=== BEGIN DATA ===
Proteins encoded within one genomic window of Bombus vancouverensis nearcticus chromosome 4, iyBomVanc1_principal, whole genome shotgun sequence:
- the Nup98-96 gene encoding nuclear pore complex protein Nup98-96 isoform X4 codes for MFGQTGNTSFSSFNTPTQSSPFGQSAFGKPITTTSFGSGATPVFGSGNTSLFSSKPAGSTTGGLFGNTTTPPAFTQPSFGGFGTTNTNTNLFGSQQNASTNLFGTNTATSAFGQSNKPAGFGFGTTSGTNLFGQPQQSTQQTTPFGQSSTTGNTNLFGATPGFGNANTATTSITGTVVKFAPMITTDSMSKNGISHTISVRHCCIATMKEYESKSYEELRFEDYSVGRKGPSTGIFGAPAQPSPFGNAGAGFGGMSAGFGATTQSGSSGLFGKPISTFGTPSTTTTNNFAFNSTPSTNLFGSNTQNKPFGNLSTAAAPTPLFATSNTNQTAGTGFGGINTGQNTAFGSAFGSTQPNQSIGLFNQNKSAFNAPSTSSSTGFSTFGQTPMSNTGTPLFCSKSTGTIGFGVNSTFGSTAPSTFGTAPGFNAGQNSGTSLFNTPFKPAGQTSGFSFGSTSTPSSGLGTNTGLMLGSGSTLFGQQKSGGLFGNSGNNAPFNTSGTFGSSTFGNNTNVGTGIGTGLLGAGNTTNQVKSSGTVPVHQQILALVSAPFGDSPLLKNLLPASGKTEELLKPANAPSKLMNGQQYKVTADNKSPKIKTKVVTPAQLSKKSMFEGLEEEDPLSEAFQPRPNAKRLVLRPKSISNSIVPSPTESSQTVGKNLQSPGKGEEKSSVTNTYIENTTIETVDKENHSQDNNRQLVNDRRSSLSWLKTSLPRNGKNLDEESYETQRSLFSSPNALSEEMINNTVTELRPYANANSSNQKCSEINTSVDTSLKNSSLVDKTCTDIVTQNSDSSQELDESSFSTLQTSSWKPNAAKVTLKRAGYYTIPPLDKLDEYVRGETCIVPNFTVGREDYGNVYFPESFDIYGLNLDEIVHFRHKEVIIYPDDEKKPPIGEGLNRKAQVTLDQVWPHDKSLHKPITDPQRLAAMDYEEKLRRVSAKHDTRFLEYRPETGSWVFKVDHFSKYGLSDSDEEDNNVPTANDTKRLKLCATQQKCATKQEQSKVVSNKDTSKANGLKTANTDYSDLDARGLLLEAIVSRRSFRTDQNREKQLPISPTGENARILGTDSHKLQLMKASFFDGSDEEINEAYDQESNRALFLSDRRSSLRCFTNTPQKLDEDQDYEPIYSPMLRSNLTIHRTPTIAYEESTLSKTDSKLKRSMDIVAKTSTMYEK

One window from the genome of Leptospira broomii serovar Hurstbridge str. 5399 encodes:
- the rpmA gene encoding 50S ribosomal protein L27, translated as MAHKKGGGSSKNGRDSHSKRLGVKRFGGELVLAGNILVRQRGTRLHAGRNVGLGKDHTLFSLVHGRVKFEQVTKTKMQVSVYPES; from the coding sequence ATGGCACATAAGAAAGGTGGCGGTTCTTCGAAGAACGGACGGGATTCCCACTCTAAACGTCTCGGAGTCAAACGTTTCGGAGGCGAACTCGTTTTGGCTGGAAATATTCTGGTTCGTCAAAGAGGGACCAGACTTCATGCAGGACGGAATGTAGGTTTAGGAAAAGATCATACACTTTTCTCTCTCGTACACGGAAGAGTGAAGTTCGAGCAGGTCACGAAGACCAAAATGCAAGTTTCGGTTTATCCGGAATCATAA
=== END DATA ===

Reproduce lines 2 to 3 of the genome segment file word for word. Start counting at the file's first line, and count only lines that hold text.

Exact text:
- the Nup98-96 gene encoding nuclear pore complex protein Nup98-96 isoform X4 codes for MFGQTGNTSFSSFNTPTQSSPFGQSAFGKPITTTSFGSGATPVFGSGNTSLFSSKPAGSTTGGLFGNTTTPPAFTQPSFGGFGTTNTNTNLFGSQQNASTNLFGTNTATSAFGQSNKPAGFGFGTTSGTNLFGQPQQSTQQTTPFGQSSTTGNTNLFGATPGFGNANTATTSITGTVVKFAPMITTDSMSKNGISHTISVRHCCIATMKEYESKSYEELRFEDYSVGRKGPSTGIFGAPAQPSPFGNAGAGFGGMSAGFGATTQSGSSGLFGKPISTFGTPSTTTTNNFAFNSTPSTNLFGSNTQNKPFGNLSTAAAPTPLFATSNTNQTAGTGFGGINTGQNTAFGSAFGSTQPNQSIGLFNQNKSAFNAPSTSSSTGFSTFGQTPMSNTGTPLFCSKSTGTIGFGVNSTFGSTAPSTFGTAPGFNAGQNSGTSLFNTPFKPAGQTSGFSFGSTSTPSSGLGTNTGLMLGSGSTLFGQQKSGGLFGNSGNNAPFNTSGTFGSSTFGNNTNVGTGIGTGLLGAGNTTNQVKSSGTVPVHQQILALVSAPFGDSPLLKNLLPASGKTEELLKPANAPSKLMNGQQYKVTADNKSPKIKTKVVTPAQLSKKSMFEGLEEEDPLSEAFQPRPNAKRLVLRPKSISNSIVPSPTESSQTVGKNLQSPGKGEEKSSVTNTYIENTTIETVDKENHSQDNNRQLVNDRRSSLSWLKTSLPRNGKNLDEESYETQRSLFSSPNALSEEMINNTVTELRPYANANSSNQKCSEINTSVDTSLKNSSLVDKTCTDIVTQNSDSSQELDESSFSTLQTSSWKPNAAKVTLKRAGYYTIPPLDKLDEYVRGETCIVPNFTVGREDYGNVYFPESFDIYGLNLDEIVHFRHKEVIIYPDDEKKPPIGEGLNRKAQVTLDQVWPHDKSLHKPITDPQRLAAMDYEEKLRRVSAKHDTRFLEYRPETGSWVFKVDHFSKYGLSDSDEEDNNVPTANDTKRLKLCATQQKCATKQEQSKVVSNKDTSKANGLKTANTDYSDLDARGLLLEAIVSRRSFRTDQNREKQLPISPTGENARILGTDSHKLQLMKASFFDGSDEEINEAYDQESNRALFLSDRRSSLRCFTNTPQKLDEDQDYEPIYSPMLRSNLTIHRTPTIAYEESTLSKTDSKLKRSMDIVAKTSTMYEK

One window from the genome of Leptospira broomii serovar Hurstbridge str. 5399 encodes: